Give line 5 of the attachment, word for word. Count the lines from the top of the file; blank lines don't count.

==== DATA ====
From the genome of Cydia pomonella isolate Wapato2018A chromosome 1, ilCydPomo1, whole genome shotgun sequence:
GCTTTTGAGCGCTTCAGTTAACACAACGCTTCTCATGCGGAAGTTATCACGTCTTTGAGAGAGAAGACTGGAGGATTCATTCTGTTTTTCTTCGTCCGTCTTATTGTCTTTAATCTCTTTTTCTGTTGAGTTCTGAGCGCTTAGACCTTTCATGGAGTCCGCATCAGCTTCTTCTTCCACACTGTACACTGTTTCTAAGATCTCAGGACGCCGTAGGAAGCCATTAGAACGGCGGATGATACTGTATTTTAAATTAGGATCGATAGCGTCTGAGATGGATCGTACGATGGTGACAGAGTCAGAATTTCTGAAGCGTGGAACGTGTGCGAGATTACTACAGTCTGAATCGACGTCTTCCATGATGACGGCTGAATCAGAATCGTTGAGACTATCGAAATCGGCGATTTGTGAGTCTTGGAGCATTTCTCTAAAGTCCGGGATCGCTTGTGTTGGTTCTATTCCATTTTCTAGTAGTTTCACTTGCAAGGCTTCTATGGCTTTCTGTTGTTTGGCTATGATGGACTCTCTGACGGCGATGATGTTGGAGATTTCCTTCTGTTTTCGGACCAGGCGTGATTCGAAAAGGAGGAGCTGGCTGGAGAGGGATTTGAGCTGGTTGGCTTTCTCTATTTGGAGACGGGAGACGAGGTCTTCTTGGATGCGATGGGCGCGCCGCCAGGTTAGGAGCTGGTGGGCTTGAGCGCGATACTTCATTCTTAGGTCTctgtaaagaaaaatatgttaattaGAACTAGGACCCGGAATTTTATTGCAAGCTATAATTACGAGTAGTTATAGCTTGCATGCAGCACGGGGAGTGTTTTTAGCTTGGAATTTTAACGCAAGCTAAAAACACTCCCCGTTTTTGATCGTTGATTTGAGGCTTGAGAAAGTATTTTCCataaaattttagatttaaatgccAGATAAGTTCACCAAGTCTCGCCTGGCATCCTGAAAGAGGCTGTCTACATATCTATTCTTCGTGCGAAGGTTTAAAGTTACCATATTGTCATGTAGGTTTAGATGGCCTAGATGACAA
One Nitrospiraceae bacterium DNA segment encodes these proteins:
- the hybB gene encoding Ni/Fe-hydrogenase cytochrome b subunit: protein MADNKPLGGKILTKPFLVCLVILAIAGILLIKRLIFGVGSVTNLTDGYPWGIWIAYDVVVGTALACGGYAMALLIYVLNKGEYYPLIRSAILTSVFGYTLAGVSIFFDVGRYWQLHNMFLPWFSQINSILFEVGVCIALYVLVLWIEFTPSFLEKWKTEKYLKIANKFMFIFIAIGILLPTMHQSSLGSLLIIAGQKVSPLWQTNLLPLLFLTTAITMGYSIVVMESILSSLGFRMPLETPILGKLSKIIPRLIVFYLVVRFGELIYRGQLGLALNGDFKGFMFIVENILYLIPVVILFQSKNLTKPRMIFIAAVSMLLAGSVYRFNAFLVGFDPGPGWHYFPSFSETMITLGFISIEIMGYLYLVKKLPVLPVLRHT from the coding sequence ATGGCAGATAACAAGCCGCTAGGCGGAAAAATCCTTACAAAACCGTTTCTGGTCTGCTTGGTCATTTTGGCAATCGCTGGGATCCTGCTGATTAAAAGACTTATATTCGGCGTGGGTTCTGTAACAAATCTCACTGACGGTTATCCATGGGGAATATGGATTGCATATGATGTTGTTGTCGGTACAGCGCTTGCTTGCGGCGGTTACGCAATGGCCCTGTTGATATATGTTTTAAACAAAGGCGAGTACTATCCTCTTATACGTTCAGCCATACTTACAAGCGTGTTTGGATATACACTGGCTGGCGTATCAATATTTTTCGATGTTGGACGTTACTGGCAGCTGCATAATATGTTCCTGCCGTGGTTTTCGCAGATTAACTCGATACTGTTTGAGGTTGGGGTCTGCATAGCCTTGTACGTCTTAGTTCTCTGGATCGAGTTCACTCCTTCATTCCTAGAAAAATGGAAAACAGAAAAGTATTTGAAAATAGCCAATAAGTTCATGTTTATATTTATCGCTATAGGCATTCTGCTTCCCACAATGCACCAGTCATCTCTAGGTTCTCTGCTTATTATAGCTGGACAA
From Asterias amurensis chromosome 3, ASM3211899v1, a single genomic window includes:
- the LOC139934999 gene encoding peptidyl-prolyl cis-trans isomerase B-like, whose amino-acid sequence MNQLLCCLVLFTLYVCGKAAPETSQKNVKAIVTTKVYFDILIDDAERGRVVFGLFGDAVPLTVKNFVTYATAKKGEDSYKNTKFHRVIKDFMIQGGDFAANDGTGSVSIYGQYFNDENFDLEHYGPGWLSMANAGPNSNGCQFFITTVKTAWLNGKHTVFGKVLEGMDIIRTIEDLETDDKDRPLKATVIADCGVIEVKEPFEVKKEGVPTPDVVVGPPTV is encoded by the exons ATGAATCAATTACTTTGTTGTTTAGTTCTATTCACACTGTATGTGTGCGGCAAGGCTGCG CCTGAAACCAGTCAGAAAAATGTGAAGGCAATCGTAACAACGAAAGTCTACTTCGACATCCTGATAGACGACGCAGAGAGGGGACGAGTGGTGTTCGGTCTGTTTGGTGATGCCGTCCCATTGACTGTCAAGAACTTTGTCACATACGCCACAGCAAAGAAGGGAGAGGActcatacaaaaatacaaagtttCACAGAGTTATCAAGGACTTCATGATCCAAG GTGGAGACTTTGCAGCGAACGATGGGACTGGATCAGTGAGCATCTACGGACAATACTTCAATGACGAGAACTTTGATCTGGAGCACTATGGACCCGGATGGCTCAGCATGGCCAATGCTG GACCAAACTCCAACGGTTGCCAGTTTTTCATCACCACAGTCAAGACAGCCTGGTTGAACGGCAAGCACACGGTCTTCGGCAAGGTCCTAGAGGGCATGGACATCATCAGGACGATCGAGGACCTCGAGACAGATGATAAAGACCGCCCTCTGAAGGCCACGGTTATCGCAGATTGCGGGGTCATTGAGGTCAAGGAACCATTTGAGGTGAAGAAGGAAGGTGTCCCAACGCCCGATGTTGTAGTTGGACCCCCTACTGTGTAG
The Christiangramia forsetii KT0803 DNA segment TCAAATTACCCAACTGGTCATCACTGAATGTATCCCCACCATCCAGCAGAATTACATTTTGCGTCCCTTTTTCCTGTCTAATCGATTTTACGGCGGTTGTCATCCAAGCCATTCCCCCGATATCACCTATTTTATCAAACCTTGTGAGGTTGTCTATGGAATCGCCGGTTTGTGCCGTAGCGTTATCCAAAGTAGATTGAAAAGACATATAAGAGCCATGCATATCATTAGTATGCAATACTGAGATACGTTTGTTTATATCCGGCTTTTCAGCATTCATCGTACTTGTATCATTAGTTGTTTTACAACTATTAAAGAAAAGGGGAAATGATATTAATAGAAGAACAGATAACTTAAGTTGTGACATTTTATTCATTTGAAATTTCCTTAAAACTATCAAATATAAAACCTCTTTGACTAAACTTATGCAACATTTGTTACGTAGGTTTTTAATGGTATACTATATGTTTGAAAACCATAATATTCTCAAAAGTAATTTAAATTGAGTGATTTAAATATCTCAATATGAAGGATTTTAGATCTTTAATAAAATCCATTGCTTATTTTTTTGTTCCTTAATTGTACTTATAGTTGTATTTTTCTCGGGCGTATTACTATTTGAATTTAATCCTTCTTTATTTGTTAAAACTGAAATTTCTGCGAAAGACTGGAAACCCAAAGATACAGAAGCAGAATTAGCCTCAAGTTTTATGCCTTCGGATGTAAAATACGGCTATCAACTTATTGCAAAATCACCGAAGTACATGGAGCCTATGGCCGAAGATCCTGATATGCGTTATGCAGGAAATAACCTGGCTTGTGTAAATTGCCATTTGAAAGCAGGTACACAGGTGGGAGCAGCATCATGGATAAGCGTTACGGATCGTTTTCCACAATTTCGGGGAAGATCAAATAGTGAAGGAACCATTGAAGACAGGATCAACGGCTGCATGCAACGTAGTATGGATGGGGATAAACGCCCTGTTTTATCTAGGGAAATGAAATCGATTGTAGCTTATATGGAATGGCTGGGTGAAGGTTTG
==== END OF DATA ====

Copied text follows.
From Asterias amurensis chromosome 3, ASM3211899v1, a single genomic window includes: